Thirty Days in the Garden: Minor Amusements

My garden serves up minor amusements now and again, little surprises that make me grin. Here’s a recent one:

Something ate a hole in this California poppy making me think of a tent for a traveling snail.

Motel 6 for mollusks

Equally amusing but more annoying, is the weed that gets a foothold in the center of an established plant. There is no way to get the weed out by the roots without completely uprooting the shrub. I manage to get my gloved hand under the low branches of each perennial, only to come away with part of the weed and no roots.

The weeds aren’t thumbing their noses at me, are they?

Some amusements are more along the lines of quaint, like this self-seeded lavender. Planted by the wind or a bird, the starter plant grows in a small pot surrounded by succulents. It’s nice of the container to host this little upstart, but now the plants are probably intertwined. Stay tuned for updates.

Lavender looking small and unassuming
This is how big the plant will get
I hope they all get along. It appears that the succulents are reproducing.

This photo is reminiscent of my girlhood. I was taller than average, rail-thin, with bright red hair. I longed to be one of the pretty-in-pink-petite girls, but alas I only grew taller. I’m at peace with my uniqueness now, but I wouldn’t want to relive those early years.

A praying mantis is oddly amusing, but startling as well. They show up during the summer months in shades of brown like this one, or green. They pivot their head giving you that odd feeling of being watched. The mantis is good for the garden, as long as they leave the hummingbirds in peace.

This ceramic lizard was destined for the trash. Like a lot of children, my son loved creating art. Then he reached adolescents and decided it wasn’t worth saving. I couldn’t bring myself to throw it away, so I moved a few pieces into the garden. It was amusing to discover that a plant had taken root in the center of the lizard’s tail.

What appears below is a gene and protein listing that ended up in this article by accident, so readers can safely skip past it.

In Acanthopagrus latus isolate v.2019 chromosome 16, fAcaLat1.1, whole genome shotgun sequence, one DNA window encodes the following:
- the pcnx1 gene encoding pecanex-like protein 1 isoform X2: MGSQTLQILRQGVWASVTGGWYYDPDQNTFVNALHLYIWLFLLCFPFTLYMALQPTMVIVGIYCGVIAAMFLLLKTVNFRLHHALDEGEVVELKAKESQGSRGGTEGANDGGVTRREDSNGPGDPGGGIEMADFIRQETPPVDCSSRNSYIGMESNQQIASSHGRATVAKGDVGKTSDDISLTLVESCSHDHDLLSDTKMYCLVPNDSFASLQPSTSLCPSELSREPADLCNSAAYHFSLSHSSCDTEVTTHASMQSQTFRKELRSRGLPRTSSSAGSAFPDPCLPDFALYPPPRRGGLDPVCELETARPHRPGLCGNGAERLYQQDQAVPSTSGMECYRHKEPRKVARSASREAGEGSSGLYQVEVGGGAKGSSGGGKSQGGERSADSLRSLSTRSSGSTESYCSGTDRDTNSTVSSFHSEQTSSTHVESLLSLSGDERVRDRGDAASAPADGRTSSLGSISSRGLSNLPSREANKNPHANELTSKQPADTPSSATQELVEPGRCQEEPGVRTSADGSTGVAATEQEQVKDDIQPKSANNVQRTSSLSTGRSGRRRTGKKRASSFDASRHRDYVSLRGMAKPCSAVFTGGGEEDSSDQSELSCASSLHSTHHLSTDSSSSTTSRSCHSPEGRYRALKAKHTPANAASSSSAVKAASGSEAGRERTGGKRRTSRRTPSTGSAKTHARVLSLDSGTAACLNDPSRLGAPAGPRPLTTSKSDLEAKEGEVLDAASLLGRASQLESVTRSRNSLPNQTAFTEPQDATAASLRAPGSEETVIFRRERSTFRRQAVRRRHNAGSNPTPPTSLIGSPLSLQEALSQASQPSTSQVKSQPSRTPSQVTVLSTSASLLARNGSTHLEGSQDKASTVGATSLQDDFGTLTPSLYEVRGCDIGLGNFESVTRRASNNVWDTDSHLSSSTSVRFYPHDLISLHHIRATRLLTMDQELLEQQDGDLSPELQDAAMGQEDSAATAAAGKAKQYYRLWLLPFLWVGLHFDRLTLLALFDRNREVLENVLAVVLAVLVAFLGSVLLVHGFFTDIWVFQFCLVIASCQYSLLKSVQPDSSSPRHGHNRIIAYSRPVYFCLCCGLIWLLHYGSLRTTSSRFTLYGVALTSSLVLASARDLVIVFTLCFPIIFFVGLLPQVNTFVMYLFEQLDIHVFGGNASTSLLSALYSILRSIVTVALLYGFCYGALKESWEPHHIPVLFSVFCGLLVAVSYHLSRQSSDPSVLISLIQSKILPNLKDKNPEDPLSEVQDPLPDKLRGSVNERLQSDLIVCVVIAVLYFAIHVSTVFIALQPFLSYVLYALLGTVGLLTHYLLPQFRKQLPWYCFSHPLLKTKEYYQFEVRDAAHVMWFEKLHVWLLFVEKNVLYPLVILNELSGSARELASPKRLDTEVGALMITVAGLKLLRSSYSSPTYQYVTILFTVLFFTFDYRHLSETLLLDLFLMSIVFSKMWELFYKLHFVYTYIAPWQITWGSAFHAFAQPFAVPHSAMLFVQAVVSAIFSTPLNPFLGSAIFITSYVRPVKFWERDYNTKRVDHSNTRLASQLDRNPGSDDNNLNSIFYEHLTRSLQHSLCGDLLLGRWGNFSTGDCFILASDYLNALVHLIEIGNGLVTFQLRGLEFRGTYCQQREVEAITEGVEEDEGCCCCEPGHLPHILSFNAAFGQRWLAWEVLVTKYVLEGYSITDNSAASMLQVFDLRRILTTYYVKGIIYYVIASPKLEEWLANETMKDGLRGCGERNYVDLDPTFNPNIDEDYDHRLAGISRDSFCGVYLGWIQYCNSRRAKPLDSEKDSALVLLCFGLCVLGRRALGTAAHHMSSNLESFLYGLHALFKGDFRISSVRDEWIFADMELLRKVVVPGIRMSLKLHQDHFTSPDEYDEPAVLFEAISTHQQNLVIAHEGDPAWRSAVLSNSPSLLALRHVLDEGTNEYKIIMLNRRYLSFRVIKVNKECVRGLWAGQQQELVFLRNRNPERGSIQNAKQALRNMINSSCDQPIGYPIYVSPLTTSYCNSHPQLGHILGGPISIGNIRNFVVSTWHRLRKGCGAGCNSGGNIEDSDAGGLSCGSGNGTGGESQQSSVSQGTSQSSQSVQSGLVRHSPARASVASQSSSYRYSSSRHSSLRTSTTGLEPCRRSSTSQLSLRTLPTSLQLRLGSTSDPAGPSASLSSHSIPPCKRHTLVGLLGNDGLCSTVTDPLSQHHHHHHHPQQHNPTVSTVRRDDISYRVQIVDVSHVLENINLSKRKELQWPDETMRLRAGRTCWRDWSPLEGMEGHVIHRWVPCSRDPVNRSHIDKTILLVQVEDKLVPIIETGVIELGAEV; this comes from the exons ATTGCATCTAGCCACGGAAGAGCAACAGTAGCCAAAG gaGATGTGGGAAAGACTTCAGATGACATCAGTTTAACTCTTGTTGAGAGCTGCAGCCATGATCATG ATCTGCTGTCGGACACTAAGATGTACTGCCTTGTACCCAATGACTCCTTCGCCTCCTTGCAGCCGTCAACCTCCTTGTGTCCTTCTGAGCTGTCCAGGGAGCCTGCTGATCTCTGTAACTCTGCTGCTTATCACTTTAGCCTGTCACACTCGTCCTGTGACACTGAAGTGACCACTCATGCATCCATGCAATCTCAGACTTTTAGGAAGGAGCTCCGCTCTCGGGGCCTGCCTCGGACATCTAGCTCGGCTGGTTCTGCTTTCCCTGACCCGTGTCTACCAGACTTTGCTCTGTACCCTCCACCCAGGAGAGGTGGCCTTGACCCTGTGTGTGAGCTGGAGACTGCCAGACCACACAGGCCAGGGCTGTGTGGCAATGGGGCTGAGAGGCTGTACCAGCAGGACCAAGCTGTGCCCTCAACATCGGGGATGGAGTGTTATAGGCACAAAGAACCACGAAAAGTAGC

I’ve shared this tip with some of my organizing clients, who are reluctant to part with ceramic pieces from their child’s grade school. The ceramic holds up well in the garden, it frees shelf space in the home, and it creates a wonderful conversation-starter when guests happens upon the garden treasure.

My favorite amusement of all is finding Tessa incognito.

Where’s Tessa?

Who doesn’t like a game of hide and seek?

I hope you find ways to amuse yourself this weekend.

Talavera Dove: Brimming with Goodness

My son gave me this beautiful Talavera Dove flower-pot for Christmas last year.  I kept it indoors during the winter months, but once the weather improved I placed it on the deck.  After a couple of heatwaves, the lemony-yellow coleus doubled, than tripled in size.  This week it flowered.  Now the pot feels more like a peacock then a dove, with its fanning plumage.

Talavera Dove

Talavera Dove with Coleus

According to Wikipedia:

Talavera is a type of majolica earthenware, distinguished by its white base glaze.[1] Authentic Talavera pottery only comes from the city of Puebla and the communities of Atlixco, Cholula and Tecali, as the clays needed and the history of this craft are both centered there. All pieces are hand-thrown on a potter’s wheel and the glazes contain tin and lead, as they have since colonial times. This glaze must craze, be slightly porous and milky-white, but not pure white. There are only six permitted colors: blue, yellow, black, green, orange and mauve, and these colors must be made from natural pigments. The painted designs have a blurred appearance as they fuse slightly into the glaze. The base, the part that touches the table, is not glazed but exposes the terra cotta underneath. An inscription is required on the bottom that contains the following information: the logo of the manufacturer, the initials of the artist and the location of the manufacturer in Puebla.

In our age of mass production, it’s fun having a garden pot with a bit of old-world tradition. It’s nice having the long, warm summer days to enjoy it, too.

Have a great weekend!

talavera pottery

What’s on Deck